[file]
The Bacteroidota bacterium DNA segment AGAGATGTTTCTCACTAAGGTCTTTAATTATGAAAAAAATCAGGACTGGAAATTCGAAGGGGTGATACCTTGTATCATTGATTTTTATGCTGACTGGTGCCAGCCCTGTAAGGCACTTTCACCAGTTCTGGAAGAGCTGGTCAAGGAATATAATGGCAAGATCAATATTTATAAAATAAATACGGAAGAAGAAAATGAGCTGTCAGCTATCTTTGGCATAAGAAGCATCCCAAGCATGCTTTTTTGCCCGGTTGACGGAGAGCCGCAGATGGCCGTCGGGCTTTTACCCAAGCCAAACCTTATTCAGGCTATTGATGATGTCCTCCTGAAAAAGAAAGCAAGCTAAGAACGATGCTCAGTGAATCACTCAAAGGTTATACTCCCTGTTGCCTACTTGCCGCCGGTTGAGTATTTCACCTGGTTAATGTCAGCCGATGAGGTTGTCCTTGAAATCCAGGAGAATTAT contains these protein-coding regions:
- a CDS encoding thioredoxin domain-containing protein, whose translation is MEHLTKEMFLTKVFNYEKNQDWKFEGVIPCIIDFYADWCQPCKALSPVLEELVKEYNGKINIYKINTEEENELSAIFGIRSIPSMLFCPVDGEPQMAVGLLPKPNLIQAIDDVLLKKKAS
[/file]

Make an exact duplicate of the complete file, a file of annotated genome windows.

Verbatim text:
The Bacteroidota bacterium DNA segment AGAGATGTTTCTCACTAAGGTCTTTAATTATGAAAAAAATCAGGACTGGAAATTCGAAGGGGTGATACCTTGTATCATTGATTTTTATGCTGACTGGTGCCAGCCCTGTAAGGCACTTTCACCAGTTCTGGAAGAGCTGGTCAAGGAATATAATGGCAAGATCAATATTTATAAAATAAATACGGAAGAAGAAAATGAGCTGTCAGCTATCTTTGGCATAAGAAGCATCCCAAGCATGCTTTTTTGCCCGGTTGACGGAGAGCCGCAGATGGCCGTCGGGCTTTTACCCAAGCCAAACCTTATTCAGGCTATTGATGATGTCCTCCTGAAAAAGAAAGCAAGCTAAGAACGATGCTCAGTGAATCACTCAAAGGTTATACTCCCTGTTGCCTACTTGCCGCCGGTTGAGTATTTCACCTGGTTAATGTCAGCCGATGAGGTTGTCCTTGAAATCCAGGAGAATTAT contains these protein-coding regions:
- a CDS encoding thioredoxin domain-containing protein, whose translation is MEHLTKEMFLTKVFNYEKNQDWKFEGVIPCIIDFYADWCQPCKALSPVLEELVKEYNGKINIYKINTEEENELSAIFGIRSIPSMLFCPVDGEPQMAVGLLPKPNLIQAIDDVLLKKKAS